A Memorate about Djinns

ZN.) My mom really believes in jinns, and she believes that she can see them sometimes. So do I, but this is my mom’s story, and she genuinely believes it, like it’s not just a scary story she tells for fun. Basically, my dad’s parents live in London, and they have a basement. My mom has always said she got bad vibes from the basement like there was a jinn in there, and one day she said she went down and saw a man standing across the room from her, with a blank face. She said he moved, and she ran back upstairs, and has refused to go back down into that basement since then.

ZN.) jk she saw the guy twice and refuses to go back lmao

Djinns, also known as Genies or Jinns, are ghost-like figures common in Muslim cultures. Whereas those in most of Europe or North America would use the term ghost instead, they both have similar meanings. Djinns are neither considered good or evil, and can have their own goals while existing in this world. What’s interesting here is that ZN’s mother’s experience with what are considered legendary figures have changed her behaviors to the point where the refuses to go back into her parent’s basement. By entering her experience with the Djinn, ZN’s mother has added to the collective legend present in Muslim culture.

Cahuenga Pass is Haunted

T is 70 years old. He is a retired teacher. He was born in Southern California and raised in Hawaii. He was 7 years old when his family moved there in 1959. He is very animated and speaks very quickly. He told me about the bad vibes he gets at Cahuenga Pass in conversation.

“There was a battle uh… like in the 1800s… something like that, I always have weird vibes in the Cahuenga pass. I think it was the battle of Cahuenga Pass, it changed the leadership of where the valley was going at the time… the end of where like Universal Studios is, that’s the haunted part. A Mexican governor, no one liked him, and a wealthy landowner, no one liked him either… they were fighting over it. Only two people were killed, not the governor or the landowner go figure, but the two that died, they’re the ones that haunt the place. I always got bad energy from the pass. I feel I attract ghosts too easily.”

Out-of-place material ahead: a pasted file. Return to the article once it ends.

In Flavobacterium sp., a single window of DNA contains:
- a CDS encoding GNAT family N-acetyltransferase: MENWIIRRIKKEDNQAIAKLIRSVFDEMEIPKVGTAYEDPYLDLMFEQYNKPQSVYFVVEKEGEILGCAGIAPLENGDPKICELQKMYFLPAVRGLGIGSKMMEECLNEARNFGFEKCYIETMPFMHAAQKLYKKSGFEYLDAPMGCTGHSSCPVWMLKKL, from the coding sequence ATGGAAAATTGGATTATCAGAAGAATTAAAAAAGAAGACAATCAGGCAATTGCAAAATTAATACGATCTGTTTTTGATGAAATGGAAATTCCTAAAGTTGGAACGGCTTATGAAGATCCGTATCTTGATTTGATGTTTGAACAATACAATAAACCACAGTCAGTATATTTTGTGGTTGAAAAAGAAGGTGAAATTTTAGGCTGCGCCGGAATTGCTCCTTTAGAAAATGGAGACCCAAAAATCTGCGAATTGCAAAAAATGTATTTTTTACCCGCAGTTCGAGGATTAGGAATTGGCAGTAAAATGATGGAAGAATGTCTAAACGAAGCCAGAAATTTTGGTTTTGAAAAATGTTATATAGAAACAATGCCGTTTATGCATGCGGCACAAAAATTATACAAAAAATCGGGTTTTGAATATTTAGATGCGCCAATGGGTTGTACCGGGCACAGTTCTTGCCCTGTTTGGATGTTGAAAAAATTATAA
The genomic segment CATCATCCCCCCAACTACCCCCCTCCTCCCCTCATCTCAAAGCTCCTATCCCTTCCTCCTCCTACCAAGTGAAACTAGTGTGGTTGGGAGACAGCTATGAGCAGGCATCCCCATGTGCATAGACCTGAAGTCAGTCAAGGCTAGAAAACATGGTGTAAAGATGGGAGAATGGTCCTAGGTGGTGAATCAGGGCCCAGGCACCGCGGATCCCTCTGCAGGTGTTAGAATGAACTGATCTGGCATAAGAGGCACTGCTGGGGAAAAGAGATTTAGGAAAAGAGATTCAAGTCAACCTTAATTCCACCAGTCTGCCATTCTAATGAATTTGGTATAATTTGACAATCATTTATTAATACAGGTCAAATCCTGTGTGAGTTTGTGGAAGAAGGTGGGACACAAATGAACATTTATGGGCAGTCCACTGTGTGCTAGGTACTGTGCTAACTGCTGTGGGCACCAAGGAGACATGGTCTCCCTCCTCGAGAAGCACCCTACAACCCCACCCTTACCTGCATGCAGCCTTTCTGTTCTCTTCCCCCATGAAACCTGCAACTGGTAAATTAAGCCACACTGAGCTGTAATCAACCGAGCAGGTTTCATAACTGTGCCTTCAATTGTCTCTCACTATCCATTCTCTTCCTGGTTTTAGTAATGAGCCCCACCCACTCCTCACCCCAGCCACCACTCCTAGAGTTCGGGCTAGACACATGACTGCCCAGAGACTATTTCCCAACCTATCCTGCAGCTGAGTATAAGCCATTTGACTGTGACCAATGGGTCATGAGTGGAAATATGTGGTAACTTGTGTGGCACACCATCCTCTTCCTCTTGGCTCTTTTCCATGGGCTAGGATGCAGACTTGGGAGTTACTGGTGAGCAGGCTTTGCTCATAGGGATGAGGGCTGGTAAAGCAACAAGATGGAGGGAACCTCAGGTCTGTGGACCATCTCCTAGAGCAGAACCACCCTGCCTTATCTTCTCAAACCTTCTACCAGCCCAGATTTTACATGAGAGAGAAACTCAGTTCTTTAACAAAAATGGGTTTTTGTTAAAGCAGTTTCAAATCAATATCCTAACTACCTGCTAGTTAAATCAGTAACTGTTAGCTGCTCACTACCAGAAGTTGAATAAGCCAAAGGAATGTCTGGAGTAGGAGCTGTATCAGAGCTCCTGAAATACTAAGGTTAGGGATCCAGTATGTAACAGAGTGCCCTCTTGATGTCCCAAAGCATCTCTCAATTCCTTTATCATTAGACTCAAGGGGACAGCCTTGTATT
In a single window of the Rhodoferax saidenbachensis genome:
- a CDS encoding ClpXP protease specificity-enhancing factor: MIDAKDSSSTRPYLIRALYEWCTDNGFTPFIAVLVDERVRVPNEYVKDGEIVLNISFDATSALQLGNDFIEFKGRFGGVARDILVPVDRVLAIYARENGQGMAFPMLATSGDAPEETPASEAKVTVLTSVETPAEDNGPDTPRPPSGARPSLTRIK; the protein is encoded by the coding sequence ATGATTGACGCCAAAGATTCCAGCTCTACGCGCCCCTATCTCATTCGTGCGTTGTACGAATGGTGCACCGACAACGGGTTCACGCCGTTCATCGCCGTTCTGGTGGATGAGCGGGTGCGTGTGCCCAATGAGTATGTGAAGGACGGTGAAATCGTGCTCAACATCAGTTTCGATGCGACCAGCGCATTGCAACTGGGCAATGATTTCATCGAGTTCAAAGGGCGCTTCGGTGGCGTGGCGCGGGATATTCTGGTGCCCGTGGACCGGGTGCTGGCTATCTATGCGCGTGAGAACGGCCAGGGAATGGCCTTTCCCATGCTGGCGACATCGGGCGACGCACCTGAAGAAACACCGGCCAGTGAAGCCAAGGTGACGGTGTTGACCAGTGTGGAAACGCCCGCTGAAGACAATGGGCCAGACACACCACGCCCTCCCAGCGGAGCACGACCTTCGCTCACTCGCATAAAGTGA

There were two battles for Cahuenga pass in the 1800s, T’s story refers to the original Battle of Cahuenga Pass, the second was known as the Battle of Providencia (or the Second Battle of Cahuenga Pass) There are stories about the pass being cursed. Apparently, parcels of stolen treasure are buried somewhere along the pass but everyone who’s ever come close to finding it has suddenly and mysteriously died! So maybe it is cursed and haunted. For more information see https://bizarrela.com/2016/11/cahuenga-pass/.